Badminton School

  (Redirected from Old Badmintonians)

Badminton School is an independent, boarding and day school for girls aged 3 to 18 years situated in Westbury-on-Trym, Bristol, England. Named after Badminton House in Clifton, Bristol, where it was founded, the school has been located at its current site since 1924 and consistently performs well in the government's league tables, particularly at A-Level.[2] In 2008 the school was ranked third in the Financial Times top 1,000 schools.[3]

Badminton School
School Logo Blue.png
Badminton School Lodge, Bristol (geograph 3207215).jpg
The school lodge and gates
Westbury Road


Coordinates51°29′08″N 2°37′04″W / 51.48557°N 2.617705°W / 51.48557; -2.617705Coordinates: 51°29′08″N 2°37′04″W / 51.48557°N 2.617705°W / 51.48557; -2.617705
TypeIndependent day and boarding
MottoLatin: Pro Omnibus Quisque, Pro Deo Omnes
(Each for all, and all for God)
Established1858; 164 years ago (1858)
FounderMiriam Badock
Local authorityBristol City Council
Department for Education URN109337 Tables
HeadmistressRebecca Tear[1]
Age3 to 18
  • Badock
  • Baker
  • Burke
  • Murray
  • Rendall
  • Webb-Johnson (Webb-J)
AlumniOld Badmintonians

According to the Good Schools Guide, "The secret of the school's success is in its size and a good deal of individual attention."[4]

School historyEdit

Badminton School
Badminton School, Bristol

Miriam Badock established a school for girls in 1858 at Badminton House in Clifton, Bristol.[5] By 1898 it had become known as Miss Bartlett's School for Young Ladies.[6]

The school developed a broad curriculum, and extracurricular activities, including sport, were encouraged which was unusual for the time. The school grew steadily in size, and in 1924 moved to the present site, under the headship of Beatrice May Baker (1876–1973). Baker, known as BMB,[7] was fundamental in shaping Badminton's ethos and had a deep personal influence on individual pupils.[8] She encouraged the girls to be aware of world affairs and internationalism.[9] A pioneer in many educational fields, she established Badminton as a much-admired progressive school.[10] She insisted on the rights of young people to freedom of expression and encouraged a questioning approach to learning: "in chapel 'Jesus often had to share the stage with Lenin'".[11] The international outlook she pioneered continues today.

In 1958, the school celebrated its centenary with the opening of a new Science Centre by Countess Mountbatten of Burma. Dame Sybil Thorndike was president of the school at that time, and a new cantata called "The Crown of the Year" by Michael Tippett was specially commissioned to mark the event.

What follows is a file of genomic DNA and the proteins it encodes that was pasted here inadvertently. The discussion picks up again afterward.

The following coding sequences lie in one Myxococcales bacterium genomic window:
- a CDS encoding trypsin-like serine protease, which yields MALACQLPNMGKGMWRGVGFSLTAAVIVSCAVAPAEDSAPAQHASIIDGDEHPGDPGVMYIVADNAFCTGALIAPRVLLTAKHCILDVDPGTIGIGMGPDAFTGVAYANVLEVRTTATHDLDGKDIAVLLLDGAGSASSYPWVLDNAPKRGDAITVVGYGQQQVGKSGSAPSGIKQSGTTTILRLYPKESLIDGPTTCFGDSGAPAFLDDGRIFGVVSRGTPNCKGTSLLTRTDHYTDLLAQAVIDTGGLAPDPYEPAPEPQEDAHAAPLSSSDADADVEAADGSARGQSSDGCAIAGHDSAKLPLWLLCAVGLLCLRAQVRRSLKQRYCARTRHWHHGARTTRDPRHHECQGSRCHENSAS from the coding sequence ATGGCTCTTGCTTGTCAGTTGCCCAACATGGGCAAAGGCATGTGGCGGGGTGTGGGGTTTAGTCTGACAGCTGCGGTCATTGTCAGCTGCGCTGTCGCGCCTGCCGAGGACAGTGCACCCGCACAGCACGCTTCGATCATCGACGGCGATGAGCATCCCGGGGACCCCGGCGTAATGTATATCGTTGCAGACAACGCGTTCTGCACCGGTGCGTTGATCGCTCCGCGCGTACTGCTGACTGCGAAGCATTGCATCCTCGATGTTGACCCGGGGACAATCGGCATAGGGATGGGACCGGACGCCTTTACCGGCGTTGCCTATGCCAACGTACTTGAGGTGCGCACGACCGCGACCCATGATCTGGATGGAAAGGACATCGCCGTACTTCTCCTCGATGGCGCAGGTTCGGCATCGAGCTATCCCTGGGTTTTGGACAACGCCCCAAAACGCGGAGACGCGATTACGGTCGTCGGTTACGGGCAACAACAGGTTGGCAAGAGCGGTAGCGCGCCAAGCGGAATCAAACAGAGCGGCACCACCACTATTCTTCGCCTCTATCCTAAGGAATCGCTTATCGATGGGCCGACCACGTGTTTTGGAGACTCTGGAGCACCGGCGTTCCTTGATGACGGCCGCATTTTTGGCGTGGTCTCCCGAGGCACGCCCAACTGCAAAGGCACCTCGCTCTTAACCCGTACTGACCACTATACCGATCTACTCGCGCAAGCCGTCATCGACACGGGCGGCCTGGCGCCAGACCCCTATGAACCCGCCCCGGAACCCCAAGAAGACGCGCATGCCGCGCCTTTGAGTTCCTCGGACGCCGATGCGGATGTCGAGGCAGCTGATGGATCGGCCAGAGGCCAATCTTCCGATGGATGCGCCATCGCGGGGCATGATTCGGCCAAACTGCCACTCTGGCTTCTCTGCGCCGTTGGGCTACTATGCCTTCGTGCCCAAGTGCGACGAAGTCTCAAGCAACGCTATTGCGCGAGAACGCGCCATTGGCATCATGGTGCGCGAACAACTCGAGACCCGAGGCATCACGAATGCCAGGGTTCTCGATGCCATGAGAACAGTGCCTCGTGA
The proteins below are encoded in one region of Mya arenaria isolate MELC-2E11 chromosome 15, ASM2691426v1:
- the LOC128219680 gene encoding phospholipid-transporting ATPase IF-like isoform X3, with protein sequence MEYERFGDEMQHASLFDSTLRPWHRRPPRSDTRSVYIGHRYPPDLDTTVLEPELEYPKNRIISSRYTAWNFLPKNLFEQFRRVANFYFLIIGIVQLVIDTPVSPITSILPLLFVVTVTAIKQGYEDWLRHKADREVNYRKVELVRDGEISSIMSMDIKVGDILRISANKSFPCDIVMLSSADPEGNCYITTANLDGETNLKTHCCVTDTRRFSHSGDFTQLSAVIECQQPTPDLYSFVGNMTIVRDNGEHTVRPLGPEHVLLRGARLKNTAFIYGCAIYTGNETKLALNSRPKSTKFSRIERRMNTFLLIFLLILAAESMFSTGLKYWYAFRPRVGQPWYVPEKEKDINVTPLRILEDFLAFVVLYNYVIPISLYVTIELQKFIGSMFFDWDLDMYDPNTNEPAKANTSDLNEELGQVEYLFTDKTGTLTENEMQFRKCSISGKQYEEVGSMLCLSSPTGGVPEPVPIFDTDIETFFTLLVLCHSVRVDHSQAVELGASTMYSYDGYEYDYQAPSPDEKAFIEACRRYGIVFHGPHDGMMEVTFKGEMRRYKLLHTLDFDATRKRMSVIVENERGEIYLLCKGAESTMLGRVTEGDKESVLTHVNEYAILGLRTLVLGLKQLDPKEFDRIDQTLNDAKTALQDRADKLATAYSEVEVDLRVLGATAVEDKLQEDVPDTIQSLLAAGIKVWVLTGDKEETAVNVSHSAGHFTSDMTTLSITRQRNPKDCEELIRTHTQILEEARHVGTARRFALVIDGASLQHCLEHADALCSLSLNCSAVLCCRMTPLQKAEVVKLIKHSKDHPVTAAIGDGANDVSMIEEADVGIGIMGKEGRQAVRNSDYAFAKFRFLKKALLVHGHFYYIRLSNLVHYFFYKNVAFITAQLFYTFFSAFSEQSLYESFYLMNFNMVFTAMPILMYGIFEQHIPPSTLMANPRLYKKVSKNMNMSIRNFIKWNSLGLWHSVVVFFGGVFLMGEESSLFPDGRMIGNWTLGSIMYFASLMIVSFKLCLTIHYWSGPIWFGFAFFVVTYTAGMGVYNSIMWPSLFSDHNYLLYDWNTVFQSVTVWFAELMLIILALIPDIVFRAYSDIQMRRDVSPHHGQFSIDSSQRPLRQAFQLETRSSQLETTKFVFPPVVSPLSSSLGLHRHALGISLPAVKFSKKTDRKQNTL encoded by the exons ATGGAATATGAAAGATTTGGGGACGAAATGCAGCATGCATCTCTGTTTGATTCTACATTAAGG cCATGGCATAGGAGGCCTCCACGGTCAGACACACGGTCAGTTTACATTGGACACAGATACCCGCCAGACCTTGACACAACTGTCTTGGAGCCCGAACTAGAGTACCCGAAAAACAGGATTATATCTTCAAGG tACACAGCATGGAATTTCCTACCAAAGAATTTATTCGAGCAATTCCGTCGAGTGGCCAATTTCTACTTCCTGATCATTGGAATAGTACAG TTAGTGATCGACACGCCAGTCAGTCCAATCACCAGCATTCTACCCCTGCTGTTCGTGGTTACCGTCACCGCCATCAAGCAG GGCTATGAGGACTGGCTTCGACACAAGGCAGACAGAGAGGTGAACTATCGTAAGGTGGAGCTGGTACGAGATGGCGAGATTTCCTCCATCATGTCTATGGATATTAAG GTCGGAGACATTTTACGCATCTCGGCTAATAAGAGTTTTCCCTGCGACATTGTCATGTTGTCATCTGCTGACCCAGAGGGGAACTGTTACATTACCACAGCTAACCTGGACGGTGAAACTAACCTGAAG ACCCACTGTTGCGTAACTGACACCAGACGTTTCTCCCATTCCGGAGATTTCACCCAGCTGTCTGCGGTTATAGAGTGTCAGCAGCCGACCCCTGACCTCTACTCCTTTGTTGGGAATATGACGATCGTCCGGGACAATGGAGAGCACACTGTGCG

By the late 1960s, the progressive aspects of the school had all but vanished (Royston Lambert speech at Exeter University, 19 November 1971)[12] and it had become a standard independent academic school.

Old BadmintoniansEdit

Alumnae of the school are known as Old Badmintonians.


  1. ^ "Headmistress's Welcome". Badminton School. Retrieved 9 November 2018.
  2. ^ "Badminton School". Government of the United Kingdom. Retrieved 26 January 2009.
  3. ^ " – In depth – FT top schools". Financial Times. Archived from the original on 4 March 2009. Retrieved 26 January 2009.
  4. ^ "Badminton School, Bristol – The Good School Guide". Archived from the original on 2 May 2011. Retrieved 26 January 2009.
  5. ^ Watson, Nigel (2008). Badminton School: The First 150 Years.
  6. ^ "Our History". Badminton School. Retrieved 15 August 2018.
  7. ^ Jean Storry, ed. (1982). At Badminton with BMB by Those Who Were There. Badminton School.
  8. ^ "Literary Encyclopedia: Dame Iris Murdoch". Retrieved 26 January 2009.
  9. ^ Watkins, Christopher (May 2007). "Inventing International Citizenship: Badminton School and the Progressive Tradition between the Wars". History of Education. Routledge. 36 (3): 315–338. doi:10.1080/00467600500419810. ISSN 1464-5130.
  10. ^ Child, Hubert Alwyn Thomas (1962). The Independent Progressive School. Hutchinson.
  11. ^ "Preface to the online release, October 2007". Retrieved 26 January 2009.
  12. ^ Lambert, Royston. Alternatives To School. Exeter University Press. ISBN 0-900771-36-4.
  13. ^ film adaptations of plays on video By Thomas L. Erskine, James Michael Welsh, John C. Tibbetts.
  14. ^ "Midge Bruford". Cornwall Artists Index. Retrieved 13 February 2022.
  15. ^ "Tate: Mary Fedden". Tate Etc. Retrieved 21 February 2013.
  16. ^ Carol Dommermuth-Costa, Indira Gandhi: Daughter of India.
  17. ^ Jordanian Royalty: Jordanian Princes, Jordanian Princesses, Jordanian Royal Consorts, Kings of Jordan, Recipients of Jordanian Royal Pardons.
  18. ^ Notes to My Mother-in-Law – P Law.
  19. ^ Iris Murdoch: A life — Peter J. Conradi.
  20. ^ Roger Ebert, Roger Ebert's Movie Yearbook 2009.
  21. ^ Lambirth, Andrew (23 November 2017). "Unity Spencer obituary". The Guardian. Retrieved 17 December 2017.
  22. ^ "Peter Teed, headmaster, and Shirley Teed, artist". The Yorkshire Post. 1 September 2018. Retrieved 17 March 2019.
  23. ^ Rank: picturing social order 1516–2009.

External linksEdit